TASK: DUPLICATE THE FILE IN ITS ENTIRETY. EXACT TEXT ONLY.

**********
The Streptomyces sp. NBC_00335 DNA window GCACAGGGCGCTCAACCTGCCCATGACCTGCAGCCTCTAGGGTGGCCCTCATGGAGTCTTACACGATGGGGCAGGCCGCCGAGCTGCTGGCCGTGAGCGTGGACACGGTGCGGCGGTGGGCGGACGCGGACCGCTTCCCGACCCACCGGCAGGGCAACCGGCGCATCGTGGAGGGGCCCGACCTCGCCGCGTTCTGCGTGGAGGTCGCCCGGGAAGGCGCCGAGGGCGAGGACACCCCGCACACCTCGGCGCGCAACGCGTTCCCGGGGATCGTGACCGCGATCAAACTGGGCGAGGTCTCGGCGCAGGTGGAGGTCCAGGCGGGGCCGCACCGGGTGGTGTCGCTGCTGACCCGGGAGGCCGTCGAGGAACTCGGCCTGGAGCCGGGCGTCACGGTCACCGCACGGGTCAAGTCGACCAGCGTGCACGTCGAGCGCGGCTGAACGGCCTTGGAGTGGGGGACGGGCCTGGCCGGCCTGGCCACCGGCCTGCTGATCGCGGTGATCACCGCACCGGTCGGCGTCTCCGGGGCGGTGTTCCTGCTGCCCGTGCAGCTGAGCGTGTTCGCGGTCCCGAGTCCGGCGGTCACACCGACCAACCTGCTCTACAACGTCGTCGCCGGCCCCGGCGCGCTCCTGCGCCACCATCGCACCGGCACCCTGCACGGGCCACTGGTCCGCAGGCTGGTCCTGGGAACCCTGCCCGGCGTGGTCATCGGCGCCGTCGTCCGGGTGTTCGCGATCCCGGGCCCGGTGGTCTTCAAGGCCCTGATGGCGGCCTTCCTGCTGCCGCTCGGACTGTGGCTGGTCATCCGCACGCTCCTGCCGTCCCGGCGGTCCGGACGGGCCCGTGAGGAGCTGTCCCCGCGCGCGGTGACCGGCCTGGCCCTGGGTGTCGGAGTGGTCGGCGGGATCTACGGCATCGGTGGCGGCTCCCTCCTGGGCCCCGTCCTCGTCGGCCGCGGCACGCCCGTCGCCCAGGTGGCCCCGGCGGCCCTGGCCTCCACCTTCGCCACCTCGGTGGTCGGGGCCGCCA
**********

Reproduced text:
The Streptomyces sp. NBC_00335 DNA window GCACAGGGCGCTCAACCTGCCCATGACCTGCAGCCTCTAGGGTGGCCCTCATGGAGTCTTACACGATGGGGCAGGCCGCCGAGCTGCTGGCCGTGAGCGTGGACACGGTGCGGCGGTGGGCGGACGCGGACCGCTTCCCGACCCACCGGCAGGGCAACCGGCGCATCGTGGAGGGGCCCGACCTCGCCGCGTTCTGCGTGGAGGTCGCCCGGGAAGGCGCCGAGGGCGAGGACACCCCGCACACCTCGGCGCGCAACGCGTTCCCGGGGATCGTGACCGCGATCAAACTGGGCGAGGTCTCGGCGCAGGTGGAGGTCCAGGCGGGGCCGCACCGGGTGGTGTCGCTGCTGACCCGGGAGGCCGTCGAGGAACTCGGCCTGGAGCCGGGCGTCACGGTCACCGCACGGGTCAAGTCGACCAGCGTGCACGTCGAGCGCGGCTGAACGGCCTTGGAGTGGGGGACGGGCCTGGCCGGCCTGGCCACCGGCCTGCTGATCGCGGTGATCACCGCACCGGTCGGCGTCTCCGGGGCGGTGTTCCTGCTGCCCGTGCAGCTGAGCGTGTTCGCGGTCCCGAGTCCGGCGGTCACACCGACCAACCTGCTCTACAACGTCGTCGCCGGCCCCGGCGCGCTCCTGCGCCACCATCGCACCGGCACCCTGCACGGGCCACTGGTCCGCAGGCTGGTCCTGGGAACCCTGCCCGGCGTGGTCATCGGCGCCGTCGTCCGGGTGTTCGCGATCCCGGGCCCGGTGGTCTTCAAGGCCCTGATGGCGGCCTTCCTGCTGCCGCTCGGACTGTGGCTGGTCATCCGCACGCTCCTGCCGTCCCGGCGGTCCGGACGGGCCCGTGAGGAGCTGTCCCCGCGCGCGGTGACCGGCCTGGCCCTGGGTGTCGGAGTGGTCGGCGGGATCTACGGCATCGGTGGCGGCTCCCTCCTGGGCCCCGTCCTCGTCGGCCGCGGCACGCCCGTCGCCCAGGTGGCCCCGGCGGCCCTGGCCTCCACCTTCGCCACCTCGGTGGTCGGGGCCGCCA